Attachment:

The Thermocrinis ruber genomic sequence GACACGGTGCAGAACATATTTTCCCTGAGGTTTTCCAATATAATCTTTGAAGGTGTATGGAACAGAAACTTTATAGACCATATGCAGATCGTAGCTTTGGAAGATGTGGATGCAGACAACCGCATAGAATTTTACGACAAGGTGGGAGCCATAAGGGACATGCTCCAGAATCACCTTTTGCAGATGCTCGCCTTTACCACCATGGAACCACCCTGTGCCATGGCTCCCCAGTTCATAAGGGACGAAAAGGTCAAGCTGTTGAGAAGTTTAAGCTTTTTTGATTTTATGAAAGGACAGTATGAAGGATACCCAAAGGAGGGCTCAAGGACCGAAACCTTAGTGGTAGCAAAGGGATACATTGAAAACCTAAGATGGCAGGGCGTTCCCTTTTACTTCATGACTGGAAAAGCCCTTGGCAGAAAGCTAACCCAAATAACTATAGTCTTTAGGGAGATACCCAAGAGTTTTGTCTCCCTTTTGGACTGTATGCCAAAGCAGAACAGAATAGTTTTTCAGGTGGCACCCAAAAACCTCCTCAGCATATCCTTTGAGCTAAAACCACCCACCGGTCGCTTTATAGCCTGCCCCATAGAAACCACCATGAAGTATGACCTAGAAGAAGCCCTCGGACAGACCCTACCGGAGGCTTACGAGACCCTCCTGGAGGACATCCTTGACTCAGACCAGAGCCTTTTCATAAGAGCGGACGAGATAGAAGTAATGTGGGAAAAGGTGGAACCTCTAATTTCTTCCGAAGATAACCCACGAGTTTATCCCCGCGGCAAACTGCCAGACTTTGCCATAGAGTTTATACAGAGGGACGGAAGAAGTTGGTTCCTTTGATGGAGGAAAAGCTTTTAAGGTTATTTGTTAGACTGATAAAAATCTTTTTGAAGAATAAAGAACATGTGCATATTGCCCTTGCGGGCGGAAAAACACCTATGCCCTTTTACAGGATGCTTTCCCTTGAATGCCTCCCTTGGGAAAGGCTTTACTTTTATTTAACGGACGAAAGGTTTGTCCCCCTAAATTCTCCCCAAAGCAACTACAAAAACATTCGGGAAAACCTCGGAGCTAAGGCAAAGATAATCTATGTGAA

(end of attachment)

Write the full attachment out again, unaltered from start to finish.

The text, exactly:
The Thermocrinis ruber genomic sequence GACACGGTGCAGAACATATTTTCCCTGAGGTTTTCCAATATAATCTTTGAAGGTGTATGGAACAGAAACTTTATAGACCATATGCAGATCGTAGCTTTGGAAGATGTGGATGCAGACAACCGCATAGAATTTTACGACAAGGTGGGAGCCATAAGGGACATGCTCCAGAATCACCTTTTGCAGATGCTCGCCTTTACCACCATGGAACCACCCTGTGCCATGGCTCCCCAGTTCATAAGGGACGAAAAGGTCAAGCTGTTGAGAAGTTTAAGCTTTTTTGATTTTATGAAAGGACAGTATGAAGGATACCCAAAGGAGGGCTCAAGGACCGAAACCTTAGTGGTAGCAAAGGGATACATTGAAAACCTAAGATGGCAGGGCGTTCCCTTTTACTTCATGACTGGAAAAGCCCTTGGCAGAAAGCTAACCCAAATAACTATAGTCTTTAGGGAGATACCCAAGAGTTTTGTCTCCCTTTTGGACTGTATGCCAAAGCAGAACAGAATAGTTTTTCAGGTGGCACCCAAAAACCTCCTCAGCATATCCTTTGAGCTAAAACCACCCACCGGTCGCTTTATAGCCTGCCCCATAGAAACCACCATGAAGTATGACCTAGAAGAAGCCCTCGGACAGACCCTACCGGAGGCTTACGAGACCCTCCTGGAGGACATCCTTGACTCAGACCAGAGCCTTTTCATAAGAGCGGACGAGATAGAAGTAATGTGGGAAAAGGTGGAACCTCTAATTTCTTCCGAAGATAACCCACGAGTTTATCCCCGCGGCAAACTGCCAGACTTTGCCATAGAGTTTATACAGAGGGACGGAAGAAGTTGGTTCCTTTGATGGAGGAAAAGCTTTTAAGGTTATTTGTTAGACTGATAAAAATCTTTTTGAAGAATAAAGAACATGTGCATATTGCCCTTGCGGGCGGAAAAACACCTATGCCCTTTTACAGGATGCTTTCCCTTGAATGCCTCCCTTGGGAAAGGCTTTACTTTTATTTAACGGACGAAAGGTTTGTCCCCCTAAATTCTCCCCAAAGCAACTACAAAAACATTCGGGAAAACCTCGGAGCTAAGGCAAAGATAATCTATGTGAA